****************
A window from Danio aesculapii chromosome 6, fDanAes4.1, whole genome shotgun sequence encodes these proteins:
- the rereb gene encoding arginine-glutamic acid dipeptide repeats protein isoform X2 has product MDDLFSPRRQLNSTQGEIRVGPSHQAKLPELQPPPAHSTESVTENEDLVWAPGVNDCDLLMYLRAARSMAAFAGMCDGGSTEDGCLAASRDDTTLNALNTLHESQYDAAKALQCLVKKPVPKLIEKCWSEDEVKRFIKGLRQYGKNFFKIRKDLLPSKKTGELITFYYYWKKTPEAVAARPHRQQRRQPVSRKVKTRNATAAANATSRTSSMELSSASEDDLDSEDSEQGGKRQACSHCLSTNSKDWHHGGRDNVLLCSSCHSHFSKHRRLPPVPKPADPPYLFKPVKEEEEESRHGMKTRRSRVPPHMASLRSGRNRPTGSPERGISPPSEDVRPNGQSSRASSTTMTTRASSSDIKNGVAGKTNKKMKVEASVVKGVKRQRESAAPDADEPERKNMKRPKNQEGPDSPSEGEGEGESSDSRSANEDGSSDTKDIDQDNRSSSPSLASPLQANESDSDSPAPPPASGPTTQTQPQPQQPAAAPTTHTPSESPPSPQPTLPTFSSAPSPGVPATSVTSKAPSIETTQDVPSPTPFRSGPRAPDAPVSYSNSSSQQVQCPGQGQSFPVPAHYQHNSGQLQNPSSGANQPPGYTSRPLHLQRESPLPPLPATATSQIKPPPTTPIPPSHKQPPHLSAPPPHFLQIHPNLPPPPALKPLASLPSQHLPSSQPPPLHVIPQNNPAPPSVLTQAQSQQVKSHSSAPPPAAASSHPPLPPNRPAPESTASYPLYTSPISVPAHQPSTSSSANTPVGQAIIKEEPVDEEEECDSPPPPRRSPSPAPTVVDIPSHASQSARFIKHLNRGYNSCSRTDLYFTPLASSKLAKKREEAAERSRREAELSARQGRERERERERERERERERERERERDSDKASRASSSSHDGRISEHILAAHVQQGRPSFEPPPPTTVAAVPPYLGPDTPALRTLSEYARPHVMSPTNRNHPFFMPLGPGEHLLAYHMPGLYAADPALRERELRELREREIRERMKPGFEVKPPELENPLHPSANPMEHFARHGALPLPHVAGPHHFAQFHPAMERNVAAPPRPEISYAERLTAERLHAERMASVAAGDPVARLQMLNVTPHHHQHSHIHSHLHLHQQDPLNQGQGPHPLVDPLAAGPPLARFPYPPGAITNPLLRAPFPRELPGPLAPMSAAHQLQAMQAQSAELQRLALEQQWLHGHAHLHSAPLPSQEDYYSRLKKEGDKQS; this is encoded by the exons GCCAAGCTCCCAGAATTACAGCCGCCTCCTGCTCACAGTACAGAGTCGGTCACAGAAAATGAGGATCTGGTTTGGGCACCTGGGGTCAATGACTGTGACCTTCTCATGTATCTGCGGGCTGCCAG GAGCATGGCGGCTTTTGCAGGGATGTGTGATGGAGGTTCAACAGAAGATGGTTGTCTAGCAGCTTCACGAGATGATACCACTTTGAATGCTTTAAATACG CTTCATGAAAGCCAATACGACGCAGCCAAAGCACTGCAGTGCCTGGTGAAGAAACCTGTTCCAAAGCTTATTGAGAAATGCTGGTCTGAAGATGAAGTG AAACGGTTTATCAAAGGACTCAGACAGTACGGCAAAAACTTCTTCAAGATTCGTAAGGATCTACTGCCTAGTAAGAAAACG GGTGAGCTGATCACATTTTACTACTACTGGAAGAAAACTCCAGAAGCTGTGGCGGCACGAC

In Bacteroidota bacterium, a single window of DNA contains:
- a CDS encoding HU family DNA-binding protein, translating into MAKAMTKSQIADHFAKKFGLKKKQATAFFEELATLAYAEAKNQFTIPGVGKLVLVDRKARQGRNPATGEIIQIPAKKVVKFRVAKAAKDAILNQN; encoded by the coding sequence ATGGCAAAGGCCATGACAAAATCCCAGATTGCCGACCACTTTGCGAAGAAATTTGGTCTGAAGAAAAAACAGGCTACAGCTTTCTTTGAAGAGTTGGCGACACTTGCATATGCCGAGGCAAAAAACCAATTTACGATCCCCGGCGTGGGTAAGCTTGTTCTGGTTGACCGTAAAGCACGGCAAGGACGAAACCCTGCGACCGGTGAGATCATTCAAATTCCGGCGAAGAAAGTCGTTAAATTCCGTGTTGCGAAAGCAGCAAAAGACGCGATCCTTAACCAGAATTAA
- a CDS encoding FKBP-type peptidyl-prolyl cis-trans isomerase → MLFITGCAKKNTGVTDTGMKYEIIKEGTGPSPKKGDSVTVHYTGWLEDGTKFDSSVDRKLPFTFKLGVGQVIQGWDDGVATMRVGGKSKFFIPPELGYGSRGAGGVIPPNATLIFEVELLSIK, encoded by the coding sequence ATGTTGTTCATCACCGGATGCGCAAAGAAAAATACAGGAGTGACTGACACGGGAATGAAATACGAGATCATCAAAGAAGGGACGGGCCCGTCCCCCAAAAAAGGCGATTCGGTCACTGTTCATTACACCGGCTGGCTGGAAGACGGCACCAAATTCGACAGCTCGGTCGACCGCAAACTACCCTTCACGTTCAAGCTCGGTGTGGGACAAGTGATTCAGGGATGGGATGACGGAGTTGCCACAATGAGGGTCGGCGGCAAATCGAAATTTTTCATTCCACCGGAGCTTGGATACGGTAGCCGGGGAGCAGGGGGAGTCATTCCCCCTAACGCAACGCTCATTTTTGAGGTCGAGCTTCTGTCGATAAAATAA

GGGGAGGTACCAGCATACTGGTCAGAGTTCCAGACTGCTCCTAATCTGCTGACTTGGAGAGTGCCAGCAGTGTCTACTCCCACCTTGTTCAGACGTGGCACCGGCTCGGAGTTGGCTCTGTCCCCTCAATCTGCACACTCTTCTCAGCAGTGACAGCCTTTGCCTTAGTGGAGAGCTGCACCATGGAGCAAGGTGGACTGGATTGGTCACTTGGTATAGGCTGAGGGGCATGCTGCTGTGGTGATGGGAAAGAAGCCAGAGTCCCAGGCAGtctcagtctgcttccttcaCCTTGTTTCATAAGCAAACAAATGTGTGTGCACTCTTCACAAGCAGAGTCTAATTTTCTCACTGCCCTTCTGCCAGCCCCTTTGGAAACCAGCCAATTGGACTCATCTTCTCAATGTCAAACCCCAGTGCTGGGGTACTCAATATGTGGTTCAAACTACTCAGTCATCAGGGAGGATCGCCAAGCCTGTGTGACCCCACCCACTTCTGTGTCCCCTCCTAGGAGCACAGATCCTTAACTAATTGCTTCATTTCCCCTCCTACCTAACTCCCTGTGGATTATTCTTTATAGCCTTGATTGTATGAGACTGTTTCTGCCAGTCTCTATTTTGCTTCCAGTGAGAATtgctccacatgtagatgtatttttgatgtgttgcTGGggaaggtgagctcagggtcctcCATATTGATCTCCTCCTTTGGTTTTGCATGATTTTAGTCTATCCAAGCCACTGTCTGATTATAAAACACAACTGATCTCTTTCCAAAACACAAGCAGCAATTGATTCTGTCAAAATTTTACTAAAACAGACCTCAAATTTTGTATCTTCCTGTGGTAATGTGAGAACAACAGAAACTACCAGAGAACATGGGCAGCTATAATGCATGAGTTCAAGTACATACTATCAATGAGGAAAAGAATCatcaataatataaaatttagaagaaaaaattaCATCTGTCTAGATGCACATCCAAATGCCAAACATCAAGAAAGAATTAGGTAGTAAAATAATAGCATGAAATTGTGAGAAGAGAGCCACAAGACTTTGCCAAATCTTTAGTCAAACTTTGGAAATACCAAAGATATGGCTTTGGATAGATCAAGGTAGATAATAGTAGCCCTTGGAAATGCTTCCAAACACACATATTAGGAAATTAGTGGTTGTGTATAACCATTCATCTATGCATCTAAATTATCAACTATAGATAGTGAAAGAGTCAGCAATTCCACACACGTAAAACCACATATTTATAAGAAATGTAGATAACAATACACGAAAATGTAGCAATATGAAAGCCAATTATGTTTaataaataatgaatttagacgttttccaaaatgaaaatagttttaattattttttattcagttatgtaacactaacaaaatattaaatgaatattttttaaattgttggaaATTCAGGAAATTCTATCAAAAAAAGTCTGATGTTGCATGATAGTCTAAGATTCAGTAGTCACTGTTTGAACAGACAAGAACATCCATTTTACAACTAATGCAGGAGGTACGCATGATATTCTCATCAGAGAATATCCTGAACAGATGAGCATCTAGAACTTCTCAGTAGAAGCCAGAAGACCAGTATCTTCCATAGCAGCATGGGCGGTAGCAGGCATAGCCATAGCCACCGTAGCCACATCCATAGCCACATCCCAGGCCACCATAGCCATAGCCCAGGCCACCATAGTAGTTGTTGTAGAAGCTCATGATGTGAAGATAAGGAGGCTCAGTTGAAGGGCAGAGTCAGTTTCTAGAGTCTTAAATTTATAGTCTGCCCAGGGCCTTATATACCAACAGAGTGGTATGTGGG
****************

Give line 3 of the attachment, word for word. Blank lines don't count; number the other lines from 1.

In Bacteroidota bacterium, a single window of DNA contains: